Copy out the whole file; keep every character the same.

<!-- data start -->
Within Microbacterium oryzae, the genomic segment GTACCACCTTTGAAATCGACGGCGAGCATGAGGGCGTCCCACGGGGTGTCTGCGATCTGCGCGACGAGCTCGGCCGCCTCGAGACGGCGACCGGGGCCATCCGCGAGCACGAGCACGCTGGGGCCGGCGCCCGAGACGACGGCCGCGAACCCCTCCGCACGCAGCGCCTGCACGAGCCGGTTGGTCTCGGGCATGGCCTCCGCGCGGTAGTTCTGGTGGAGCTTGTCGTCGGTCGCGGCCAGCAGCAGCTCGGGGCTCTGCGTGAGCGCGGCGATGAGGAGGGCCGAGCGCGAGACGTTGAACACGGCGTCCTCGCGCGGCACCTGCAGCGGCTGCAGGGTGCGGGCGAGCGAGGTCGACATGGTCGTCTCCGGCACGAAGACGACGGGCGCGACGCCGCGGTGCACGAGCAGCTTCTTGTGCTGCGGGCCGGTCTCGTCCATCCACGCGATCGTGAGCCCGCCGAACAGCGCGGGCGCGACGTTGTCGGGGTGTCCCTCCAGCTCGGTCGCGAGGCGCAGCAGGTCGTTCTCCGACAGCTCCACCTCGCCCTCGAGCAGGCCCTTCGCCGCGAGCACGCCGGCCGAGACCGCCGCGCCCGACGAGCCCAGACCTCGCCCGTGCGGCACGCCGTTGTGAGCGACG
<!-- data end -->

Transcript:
Within Microbacterium oryzae, the genomic segment GTACCACCTTTGAAATCGACGGCGAGCATGAGGGCGTCCCACGGGGTGTCTGCGATCTGCGCGACGAGCTCGGCCGCCTCGAGACGGCGACCGGGGCCATCCGCGAGCACGAGCACGCTGGGGCCGGCGCCCGAGACGACGGCCGCGAACCCCTCCGCACGCAGCGCCTGCACGAGCCGGTTGGTCTCGGGCATGGCCTCCGCGCGGTAGTTCTGGTGGAGCTTGTCGTCGGTCGCGGCCAGCAGCAGCTCGGGGCTCTGCGTGAGCGCGGCGATGAGGAGGGCCGAGCGCGAGACGTTGAACACGGCGTCCTCGCGCGGCACCTGCAGCGGCTGCAGGGTGCGGGCGAGCGAGGTCGACATGGTCGTCTCCGGCACGAAGACGACGGGCGCGACGCCGCGGTGCACGAGCAGCTTCTTGTGCTGCGGGCCGGTCTCGTCCATCCACGCGATCGTGAGCCCGCCGAACAGCGCGGGCGCGACGTTGTCGGGGTGTCCCTCCAGCTCGGTCGCGAGGCGCAGCAGGTCGTTCTCCGACAGCTCCACCTCGCCCTCGAGCAGGCCCTTCGCCGCGAGCACGCCGGCCGAGACCGCCGCGCCCGACGAGCCCAGACCTCGCCCGTGCGGCACGCCGTTGTGAGCGACG